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Punch, or the London Charivari, Volume 100, January 17, 1891   By:

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"Punch, or the London Charivari, Volume 100, January 17, 1891" is a collection of satirical and comical sketches and articles that were originally published in the popular British magazine, Punch. The content is a mix of political commentary, humorous stories, and illustrations that poke fun at the social norms and events of the time.

The strength of this volume lies in its ability to provide a snapshot of the Victorian era, capturing the attitudes and concerns of the people living in that time period. The writing is witty and clever, with a sharp sense of humor that is still relevant and entertaining today.

However, some readers may find the content to be outdated or inaccessible, as the references and jokes are specific to the time in which they were written. Additionally, the style of humor may not resonate with everyone, as it relies heavily on verbal wit and wordplay.

Overall, "Punch, or the London Charivari, Volume 100, January 17, 1891" is a fascinating read for history buffs and fans of satire, providing a glimpse into the past that is both enlightening and entertaining.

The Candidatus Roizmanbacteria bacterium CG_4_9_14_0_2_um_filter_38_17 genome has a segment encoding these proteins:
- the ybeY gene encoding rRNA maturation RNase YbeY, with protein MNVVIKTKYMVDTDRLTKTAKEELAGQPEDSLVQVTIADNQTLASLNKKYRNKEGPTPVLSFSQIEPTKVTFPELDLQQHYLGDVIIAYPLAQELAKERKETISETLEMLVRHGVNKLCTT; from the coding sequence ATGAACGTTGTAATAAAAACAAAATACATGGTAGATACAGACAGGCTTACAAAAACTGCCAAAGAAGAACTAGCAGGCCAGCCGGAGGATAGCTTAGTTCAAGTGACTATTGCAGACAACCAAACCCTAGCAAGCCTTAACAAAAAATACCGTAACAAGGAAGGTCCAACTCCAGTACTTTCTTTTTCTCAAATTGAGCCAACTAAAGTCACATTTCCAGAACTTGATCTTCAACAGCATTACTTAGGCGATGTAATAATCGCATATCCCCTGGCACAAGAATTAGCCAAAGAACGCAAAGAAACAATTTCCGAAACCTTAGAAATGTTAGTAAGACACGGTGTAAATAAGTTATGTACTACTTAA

First Page:

PUNCH,

OR THE LONDON CHARIVARI.

VOL. 100.

January 17, 1891.

[Illustration: OUR SPORT AND ART EXHIBITION.

DRAWING A BADGER.]

VOCES POPULI.

AT THE REGENT STREET TUSSAUD'S.

BEFORE THE EFFIGY OF DR. KOCH, WHO IS REPRESENTED IN THE ACT OF EXAMINING A TEST TUBE WITH THE EXPRESSION OF BLAND BLAMELESSNESS PECULIAR TO WAX MODELS.

Well informed Visitor . That's Dr. KOCH, making his great discovery!

[Illustration]

Unscientific V. What did he discover?

Well inf. V. Why, the Consumption Bacillus. He's got it in that bottle he's holding up.

Unsc. V. And what's the good of it, now he has discovered it?

Well inf. V. Good? Why, it's the thing that causes consumption , you know!

Unsc. V. Then it's a pity he didn't leave it alone!

BEFORE A SCENE REPRESENTING "THE HOME LIFE AT SANDRINGHAM."

First Old Lady ( with Catalogue ). It says here that "the note the page is handing may have come from Sir DIGHTON PROBYN, the Comptroller of the Royal Household" Fancy that !

Second Old Lady . He's brought it in in his fingers. Now that 's a thing I never allow in my house. I always tell SARAH to bring all letters, and even circulars, in on a tray!

BEFORE A SCENE REPRESENTING THE LATE FRED ARCHER, MOUNTED, ON ASCOT RACE COURSE... Continue reading book >>


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